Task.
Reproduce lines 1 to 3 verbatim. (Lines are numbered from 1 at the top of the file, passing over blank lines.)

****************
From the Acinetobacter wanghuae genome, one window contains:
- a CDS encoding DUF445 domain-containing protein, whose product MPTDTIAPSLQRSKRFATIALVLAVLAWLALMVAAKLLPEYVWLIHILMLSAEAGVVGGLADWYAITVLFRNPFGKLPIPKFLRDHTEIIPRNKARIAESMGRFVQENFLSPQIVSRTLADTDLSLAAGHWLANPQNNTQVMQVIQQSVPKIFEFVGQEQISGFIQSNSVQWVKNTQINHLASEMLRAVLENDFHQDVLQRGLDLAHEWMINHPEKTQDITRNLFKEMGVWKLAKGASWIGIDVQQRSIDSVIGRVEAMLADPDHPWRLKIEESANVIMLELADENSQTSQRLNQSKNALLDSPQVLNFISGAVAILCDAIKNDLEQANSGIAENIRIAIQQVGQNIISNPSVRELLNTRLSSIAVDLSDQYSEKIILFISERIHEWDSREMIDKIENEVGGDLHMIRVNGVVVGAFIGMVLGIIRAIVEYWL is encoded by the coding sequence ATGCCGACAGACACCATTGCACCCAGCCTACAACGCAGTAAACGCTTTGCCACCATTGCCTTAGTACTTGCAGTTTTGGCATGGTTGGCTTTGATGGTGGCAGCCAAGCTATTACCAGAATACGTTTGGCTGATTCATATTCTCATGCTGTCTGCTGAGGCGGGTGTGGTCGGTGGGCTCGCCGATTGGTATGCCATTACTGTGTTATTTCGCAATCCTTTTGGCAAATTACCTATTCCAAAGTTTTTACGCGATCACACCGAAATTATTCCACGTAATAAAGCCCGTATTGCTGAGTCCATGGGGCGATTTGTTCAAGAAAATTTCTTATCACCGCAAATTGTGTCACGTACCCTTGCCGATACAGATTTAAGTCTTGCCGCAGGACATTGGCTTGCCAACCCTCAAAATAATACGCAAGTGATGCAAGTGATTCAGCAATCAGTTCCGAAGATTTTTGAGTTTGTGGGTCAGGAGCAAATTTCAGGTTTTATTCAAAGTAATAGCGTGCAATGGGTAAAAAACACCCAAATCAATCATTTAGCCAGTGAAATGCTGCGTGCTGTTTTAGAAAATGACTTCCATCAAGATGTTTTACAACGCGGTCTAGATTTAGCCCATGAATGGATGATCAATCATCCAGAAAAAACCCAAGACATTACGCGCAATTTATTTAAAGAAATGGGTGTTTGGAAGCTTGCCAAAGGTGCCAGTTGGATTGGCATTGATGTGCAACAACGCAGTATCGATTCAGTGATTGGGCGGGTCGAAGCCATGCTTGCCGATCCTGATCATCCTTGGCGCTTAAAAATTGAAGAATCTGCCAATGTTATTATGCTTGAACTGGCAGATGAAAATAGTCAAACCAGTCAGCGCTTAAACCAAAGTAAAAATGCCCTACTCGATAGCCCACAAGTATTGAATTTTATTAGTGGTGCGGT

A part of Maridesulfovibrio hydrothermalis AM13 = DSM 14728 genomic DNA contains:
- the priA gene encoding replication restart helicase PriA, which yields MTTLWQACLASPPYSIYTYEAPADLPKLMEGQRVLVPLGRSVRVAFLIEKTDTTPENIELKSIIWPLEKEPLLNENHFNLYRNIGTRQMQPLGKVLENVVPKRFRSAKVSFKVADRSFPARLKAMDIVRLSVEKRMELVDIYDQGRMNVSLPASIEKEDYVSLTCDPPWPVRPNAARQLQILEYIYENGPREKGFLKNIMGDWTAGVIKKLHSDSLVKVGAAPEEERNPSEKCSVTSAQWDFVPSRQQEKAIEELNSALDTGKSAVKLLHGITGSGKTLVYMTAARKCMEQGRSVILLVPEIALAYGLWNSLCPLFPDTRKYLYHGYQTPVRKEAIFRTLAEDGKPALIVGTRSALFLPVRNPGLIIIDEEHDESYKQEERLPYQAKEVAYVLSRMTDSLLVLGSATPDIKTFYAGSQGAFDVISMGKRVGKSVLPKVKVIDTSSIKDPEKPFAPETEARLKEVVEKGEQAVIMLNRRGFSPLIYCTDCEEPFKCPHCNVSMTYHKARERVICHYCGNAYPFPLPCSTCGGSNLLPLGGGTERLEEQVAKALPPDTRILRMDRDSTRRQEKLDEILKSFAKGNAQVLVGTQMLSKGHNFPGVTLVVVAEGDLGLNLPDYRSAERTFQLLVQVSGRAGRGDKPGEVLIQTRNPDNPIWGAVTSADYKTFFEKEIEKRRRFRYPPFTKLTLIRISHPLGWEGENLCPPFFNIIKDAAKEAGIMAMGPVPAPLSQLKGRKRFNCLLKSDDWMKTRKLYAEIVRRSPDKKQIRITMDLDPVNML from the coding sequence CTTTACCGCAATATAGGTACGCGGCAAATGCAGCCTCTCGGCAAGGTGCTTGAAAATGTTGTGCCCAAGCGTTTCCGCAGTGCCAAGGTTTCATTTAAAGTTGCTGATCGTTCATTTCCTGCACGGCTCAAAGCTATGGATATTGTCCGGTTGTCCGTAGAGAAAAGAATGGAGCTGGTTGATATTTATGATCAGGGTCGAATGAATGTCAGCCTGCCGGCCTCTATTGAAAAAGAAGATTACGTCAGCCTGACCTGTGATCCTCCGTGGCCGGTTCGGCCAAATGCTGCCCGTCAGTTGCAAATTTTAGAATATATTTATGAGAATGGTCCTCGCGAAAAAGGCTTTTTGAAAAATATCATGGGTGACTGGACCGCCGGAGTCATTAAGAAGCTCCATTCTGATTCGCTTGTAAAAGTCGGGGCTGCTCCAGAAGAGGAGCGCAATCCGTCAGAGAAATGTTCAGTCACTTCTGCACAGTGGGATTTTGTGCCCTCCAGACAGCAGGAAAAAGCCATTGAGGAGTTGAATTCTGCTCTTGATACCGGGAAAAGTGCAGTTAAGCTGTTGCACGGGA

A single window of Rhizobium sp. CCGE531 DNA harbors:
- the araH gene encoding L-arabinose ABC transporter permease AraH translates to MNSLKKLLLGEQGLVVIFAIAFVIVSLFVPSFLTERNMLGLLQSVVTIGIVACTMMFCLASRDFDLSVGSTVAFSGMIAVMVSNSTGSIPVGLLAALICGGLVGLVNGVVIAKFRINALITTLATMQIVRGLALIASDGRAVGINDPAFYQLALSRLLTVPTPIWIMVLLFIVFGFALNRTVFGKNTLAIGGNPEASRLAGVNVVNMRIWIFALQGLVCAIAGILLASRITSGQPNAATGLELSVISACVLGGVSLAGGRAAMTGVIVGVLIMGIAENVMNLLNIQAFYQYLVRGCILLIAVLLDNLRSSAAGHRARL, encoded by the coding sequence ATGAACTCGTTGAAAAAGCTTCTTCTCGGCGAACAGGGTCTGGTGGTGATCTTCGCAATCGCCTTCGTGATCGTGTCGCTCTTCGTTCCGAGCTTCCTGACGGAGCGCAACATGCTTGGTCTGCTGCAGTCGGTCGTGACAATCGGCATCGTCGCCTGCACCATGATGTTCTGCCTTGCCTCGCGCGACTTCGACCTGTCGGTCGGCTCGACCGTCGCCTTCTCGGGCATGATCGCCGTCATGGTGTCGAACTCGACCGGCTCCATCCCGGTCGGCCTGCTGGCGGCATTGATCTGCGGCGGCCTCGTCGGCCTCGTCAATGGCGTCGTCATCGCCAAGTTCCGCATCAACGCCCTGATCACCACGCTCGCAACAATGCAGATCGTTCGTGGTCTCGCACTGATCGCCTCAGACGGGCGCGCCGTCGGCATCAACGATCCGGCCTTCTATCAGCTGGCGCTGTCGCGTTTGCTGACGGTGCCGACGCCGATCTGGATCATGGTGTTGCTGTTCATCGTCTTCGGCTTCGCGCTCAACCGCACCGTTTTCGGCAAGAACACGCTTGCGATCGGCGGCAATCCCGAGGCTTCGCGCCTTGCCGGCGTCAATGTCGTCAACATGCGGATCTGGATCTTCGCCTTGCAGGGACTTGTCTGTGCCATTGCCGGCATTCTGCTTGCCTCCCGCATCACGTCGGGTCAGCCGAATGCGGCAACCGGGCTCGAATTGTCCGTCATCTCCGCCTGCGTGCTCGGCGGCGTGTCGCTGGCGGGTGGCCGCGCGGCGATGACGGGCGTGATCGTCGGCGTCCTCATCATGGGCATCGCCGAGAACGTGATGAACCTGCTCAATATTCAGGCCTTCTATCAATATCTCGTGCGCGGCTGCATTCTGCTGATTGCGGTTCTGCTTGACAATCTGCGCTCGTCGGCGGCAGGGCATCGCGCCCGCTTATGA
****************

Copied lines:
From the Acinetobacter wanghuae genome, one window contains:
- a CDS encoding DUF445 domain-containing protein, whose product MPTDTIAPSLQRSKRFATIALVLAVLAWLALMVAAKLLPEYVWLIHILMLSAEAGVVGGLADWYAITVLFRNPFGKLPIPKFLRDHTEIIPRNKARIAESMGRFVQENFLSPQIVSRTLADTDLSLAAGHWLANPQNNTQVMQVIQQSVPKIFEFVGQEQISGFIQSNSVQWVKNTQINHLASEMLRAVLENDFHQDVLQRGLDLAHEWMINHPEKTQDITRNLFKEMGVWKLAKGASWIGIDVQQRSIDSVIGRVEAMLADPDHPWRLKIEESANVIMLELADENSQTSQRLNQSKNALLDSPQVLNFISGAVAILCDAIKNDLEQANSGIAENIRIAIQQVGQNIISNPSVRELLNTRLSSIAVDLSDQYSEKIILFISERIHEWDSREMIDKIENEVGGDLHMIRVNGVVVGAFIGMVLGIIRAIVEYWL is encoded by the coding sequence ATGCCGACAGACACCATTGCACCCAGCCTACAACGCAGTAAACGCTTTGCCACCATTGCCTTAGTACTTGCAGTTTTGGCATGGTTGGCTTTGATGGTGGCAGCCAAGCTATTACCAGAATACGTTTGGCTGATTCATATTCTCATGCTGTCTGCTGAGGCGGGTGTGGTCGGTGGGCTCGCCGATTGGTATGCCATTACTGTGTTATTTCGCAATCCTTTTGGCAAATTACCTATTCCAAAGTTTTTACGCGATCACACCGAAATTATTCCACGTAATAAAGCCCGTATTGCTGAGTCCATGGGGCGATTTGTTCAAGAAAATTTCTTATCACCGCAAATTGTGTCACGTACCCTTGCCGATACAGATTTAAGTCTTGCCGCAGGACATTGGCTTGCCAACCCTCAAAATAATACGCAAGTGATGCAAGTGATTCAGCAATCAGTTCCGAAGATTTTTGAGTTTGTGGGTCAGGAGCAAATTTCAGGTTTTATTCAAAGTAATAGCGTGCAATGGGTAAAAAACACCCAAATCAATCATTTAGCCAGTGAAATGCTGCGTGCTGTTTTAGAAAATGACTTCCATCAAGATGTTTTACAACGCGGTCTAGATTTAGCCCATGAATGGATGATCAATCATCCAGAAAAAACCCAAGACATTACGCGCAATTTATTTAAAGAAATGGGTGTTTGGAAGCTTGCCAAAGGTGCCAGTTGGATTGGCATTGATGTGCAACAACGCAGTATCGATTCAGTGATTGGGCGGGTCGAAGCCATGCTTGCCGATCCTGATCATCCTTGGCGCTTAAAAATTGAAGAATCTGCCAATGTTATTATGCTTGAACTGGCAGATGAAAATAGTCAAACCAGTCAGCGCTTAAACCAAAGTAAAAATGCCCTACTCGATAGCCCACAAGTATTGAATTTTATTAGTGGTGCGGT

A part of Maridesulfovibrio hydrothermalis AM13 = DSM 14728 genomic DNA contains: